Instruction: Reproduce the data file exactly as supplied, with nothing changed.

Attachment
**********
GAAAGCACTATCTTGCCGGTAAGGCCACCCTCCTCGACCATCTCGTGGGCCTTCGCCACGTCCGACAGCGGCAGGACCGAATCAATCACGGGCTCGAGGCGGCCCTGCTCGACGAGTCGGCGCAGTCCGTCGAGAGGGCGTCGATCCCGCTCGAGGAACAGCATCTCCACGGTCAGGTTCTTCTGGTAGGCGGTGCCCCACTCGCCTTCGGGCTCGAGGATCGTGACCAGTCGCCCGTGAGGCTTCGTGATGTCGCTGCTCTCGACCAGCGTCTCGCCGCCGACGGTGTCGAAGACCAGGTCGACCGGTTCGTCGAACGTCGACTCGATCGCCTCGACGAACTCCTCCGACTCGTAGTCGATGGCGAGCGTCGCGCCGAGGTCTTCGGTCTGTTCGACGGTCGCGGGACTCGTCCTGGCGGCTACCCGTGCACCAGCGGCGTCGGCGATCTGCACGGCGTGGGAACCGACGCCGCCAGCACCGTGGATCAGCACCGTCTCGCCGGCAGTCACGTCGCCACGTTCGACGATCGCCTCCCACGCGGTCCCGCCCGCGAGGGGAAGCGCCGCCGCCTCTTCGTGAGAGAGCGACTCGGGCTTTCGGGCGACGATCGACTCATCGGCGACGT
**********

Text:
GAAAGCACTATCTTGCCGGTAAGGCCACCCTCCTCGACCATCTCGTGGGCCTTCGCCACGTCCGACAGCGGCAGGACCGAATCAATCACGGGCTCGAGGCGGCCCTGCTCGACGAGTCGGCGCAGTCCGTCGAGAGGGCGTCGATCCCGCTCGAGGAACAGCATCTCCACGGTCAGGTTCTTCTGGTAGGCGGTGCCCCACTCGCCTTCGGGCTCGAGGATCGTGACCAGTCGCCCGTGAGGCTTCGTGATGTCGCTGCTCTCGACCAGCGTCTCGCCGCCGACGGTGTCGAAGACCAGGTCGACCGGTTCGTCGAACGTCGACTCGATCGCCTCGACGAACTCCTCCGACTCGTAGTCGATGGCGAGCGTCGCGCCGAGGTCTTCGGTCTGTTCGACGGTCGCGGGACTCGTCCTGGCGGCTACCCGTGCACCAGCGGCGTCGGCGATCTGCACGGCGTGGGAACCGACGCCGCCAGCACCGTGGATCAGCACCGTCTCGCCGGCAGTCACGTCGCCACGTTCGACGATCGCCTCCCACGCGGTCCCGCCCGCGAGGGGAAGCGCCGCCGCCTCTTCGTGAGAGAGCGACTCGGGCTTTCGGGCGACGATCGACTCATCGGCGACGT